LIFE BEGINS AT FORTY
By Freda Bruce Lockhart
UBBING is usually regarded as a most vile practice. That is usually the term in its colloquial sense to describe a film where the actors lines are spoken by somebody else in another language. But the Italians have become masters of that as of so many skills.
Divorce, Italian Style ("A". Carlton-Haymarket) is a demonstration of almost the only tolerable use of dubbing. That is where the spoken word is practically confined to narration, in this case by the hero (Marcello Mastroianni) describing the action.
It is a film so funny I feel I shall never again be able to sit solemnly through one of those sun-baked doom-laden Sicilian sagas where to paraphrase the hero's introduction, ninety per cent. of the population are illiterate and unemployed, the wealthier women hide behind shuttered windows, architecture is magnificent and there are in one small town twenty-seven baroque churches with the great church bell to toll for every event; where the priests try to catch votes from the pulpit arid prisoners can count on a general amnesty before every election.
Divorce, Italian-style, does not seem a suitable title to recommend to readers of the CArtotAc HERALD, for in Italy, of course, there is legally no divorce. But this whole movie is an uproarious if sometimes irreverent satire on the whole Sicilian Establishment, with families (just as likely to be newrich as aristocratic) living and sharing and quarrelling over one of those family apartment houses crumbling at the cornice and overlooking a cobbled courtyard.
In such a one lives Ferdinando (Mastroainni) bored literally to death (but to hers) by his wife's 'giggling, clinging endearments. Therefore he dreams of all possible ways of putting her away and himself marrying her pretty young'
The t solution
found satisfies all parties, though it can hardly be said that crime does not pay, at feast after being paid for very lightly.
Mastroainni himself is the prime debunker. Looking quite startlingly like Mr. Macmillan, in a black drooping moustache, he wholeheartedly debunks the very part he has so often played, and at the end, when he appears tousle-curled and beatnik-shirted, he proclaims lustily "Life begins at forty". This is a rare film to make it seem true.
* * * If the Italian film is a model of how to use dubbing, The Great Escape ("U", Odeon, Leicester Square) is an almost equally exemplary illustration of how to make very well indeed a film that is not very good.
Towards the end of the war, the Nazis committed an atrocity which gave the British a great shock. Up till then the Poles might lose ten thousand of their officer-prisoners of war to the Russians or a million Jews in the gas chambers but hardly ever was anything on this scale inflicted on the British.
At a famous Oflag, however, after a particularly brilliant and large-scale escape, the Nazis machine-gunned fifty British prisoners in cold blood. It is to these fifty that the film is dedicated and devoted. For most of three hours, it is hist another tunnel escape film. Directed by John Sturges, in immaculate glossy colour, everybody looks so beautifully turned out that I find it hard to believe that prisoners of war could keep up such spotless cap-h-pied decorum under such strain. The film also distinguishes carefully between the chivalrous Luftwaffe brother-officers and the Gestapo savages.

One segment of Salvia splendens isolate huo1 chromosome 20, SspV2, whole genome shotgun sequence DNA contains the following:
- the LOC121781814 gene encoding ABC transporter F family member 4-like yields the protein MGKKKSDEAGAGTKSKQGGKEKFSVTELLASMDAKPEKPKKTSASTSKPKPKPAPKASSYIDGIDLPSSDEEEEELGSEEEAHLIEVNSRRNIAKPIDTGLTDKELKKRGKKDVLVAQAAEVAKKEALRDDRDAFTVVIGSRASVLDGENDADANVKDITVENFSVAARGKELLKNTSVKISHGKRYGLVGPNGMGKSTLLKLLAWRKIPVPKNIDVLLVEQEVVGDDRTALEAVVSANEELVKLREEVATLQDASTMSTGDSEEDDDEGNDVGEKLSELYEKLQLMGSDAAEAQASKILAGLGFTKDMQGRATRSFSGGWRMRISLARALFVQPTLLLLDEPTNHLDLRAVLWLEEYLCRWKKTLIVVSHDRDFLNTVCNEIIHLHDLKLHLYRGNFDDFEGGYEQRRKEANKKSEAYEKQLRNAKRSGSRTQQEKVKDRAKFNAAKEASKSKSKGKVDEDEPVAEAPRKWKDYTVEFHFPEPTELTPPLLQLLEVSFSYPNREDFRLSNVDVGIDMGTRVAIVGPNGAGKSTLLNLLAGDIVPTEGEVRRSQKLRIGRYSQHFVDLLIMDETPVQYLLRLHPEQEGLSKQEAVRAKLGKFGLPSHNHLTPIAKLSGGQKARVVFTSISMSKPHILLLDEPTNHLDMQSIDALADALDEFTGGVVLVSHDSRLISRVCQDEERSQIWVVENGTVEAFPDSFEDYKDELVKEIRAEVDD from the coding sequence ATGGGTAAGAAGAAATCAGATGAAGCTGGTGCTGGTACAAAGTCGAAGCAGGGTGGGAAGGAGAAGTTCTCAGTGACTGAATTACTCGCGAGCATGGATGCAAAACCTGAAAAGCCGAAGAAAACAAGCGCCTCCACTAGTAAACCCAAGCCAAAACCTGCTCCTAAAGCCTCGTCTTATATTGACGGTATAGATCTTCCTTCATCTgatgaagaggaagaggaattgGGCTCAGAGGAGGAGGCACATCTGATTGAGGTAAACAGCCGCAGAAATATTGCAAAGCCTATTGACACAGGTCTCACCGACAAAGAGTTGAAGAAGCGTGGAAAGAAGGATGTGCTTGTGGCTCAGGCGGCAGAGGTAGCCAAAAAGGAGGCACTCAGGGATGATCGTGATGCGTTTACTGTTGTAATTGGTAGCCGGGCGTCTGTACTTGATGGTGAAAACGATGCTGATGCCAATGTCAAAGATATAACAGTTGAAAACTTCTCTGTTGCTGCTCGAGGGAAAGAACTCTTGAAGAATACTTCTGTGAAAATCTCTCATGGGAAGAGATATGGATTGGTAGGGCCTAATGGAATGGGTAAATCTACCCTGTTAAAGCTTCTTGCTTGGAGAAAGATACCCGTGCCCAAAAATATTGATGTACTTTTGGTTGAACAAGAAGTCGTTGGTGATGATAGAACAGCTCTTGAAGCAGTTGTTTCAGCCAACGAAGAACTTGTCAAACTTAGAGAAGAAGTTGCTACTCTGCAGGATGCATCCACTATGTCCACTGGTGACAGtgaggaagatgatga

But we have had other good escape films. This one only seems original for a moment or two when the desperate tunnellers emerge to see before them a stretch of glassily-serene water beneath green willows and the castellated heights of Germany's most deceptively romantic scenery.
It is also original in becoming truly exciting only after the escape. Steven McQueen as the American prisoner, Richard Attenborough as the escape specialist and James Donald his commander are the protagonists. The film seems more like an overlong if overdue pious tribute and it feels disrespectful if not irreverent to criticise it, * * * TOMMY STEELE has long
since graduated from being our first rock 'n' roll terror into a respectable performer who even ventured into Goldsmith at the Old Vic. Perhaps his new film, It's MI Happening (" U ", on limited seaside release) may or may not repeat the phenomenal success of Cliff Richard in The Young Ones or Summer Holiday, but both stars have something of the same endearing youth-appeal.
Tommy Steele. of course, is, and here appears, a bit older and wiser. Here he is a fairly lowly employee in an agency dealing in discs and entertainers. An occasional chance is thrown his way by an objectionable climber one step above.
Tommy uses every opportunity to help along struggling young hopefuls. As most members of the profession are friends of the friendly Mr. Steele. quite a number of skilled performers (such as Russ Conway) are present.
Most of the songs are surprisingly square, and Mr. Steele's leading lady is Angela Douglas, one of the more common new-style young blondes. Altogether, if it is not an outstanding example of motion picture art, this is an engaging little show that could not hurt even an old-fashioned fly.
Perhaps British television may claim the dubious honour of having inspired a new cycle of hospital films. It is certainly strange that populations who tremble for the effects .of smoking. radiation, fluoride, insecticides and other man-made plagues, find peace and comfort in the celluloid simulation of a hospital ward.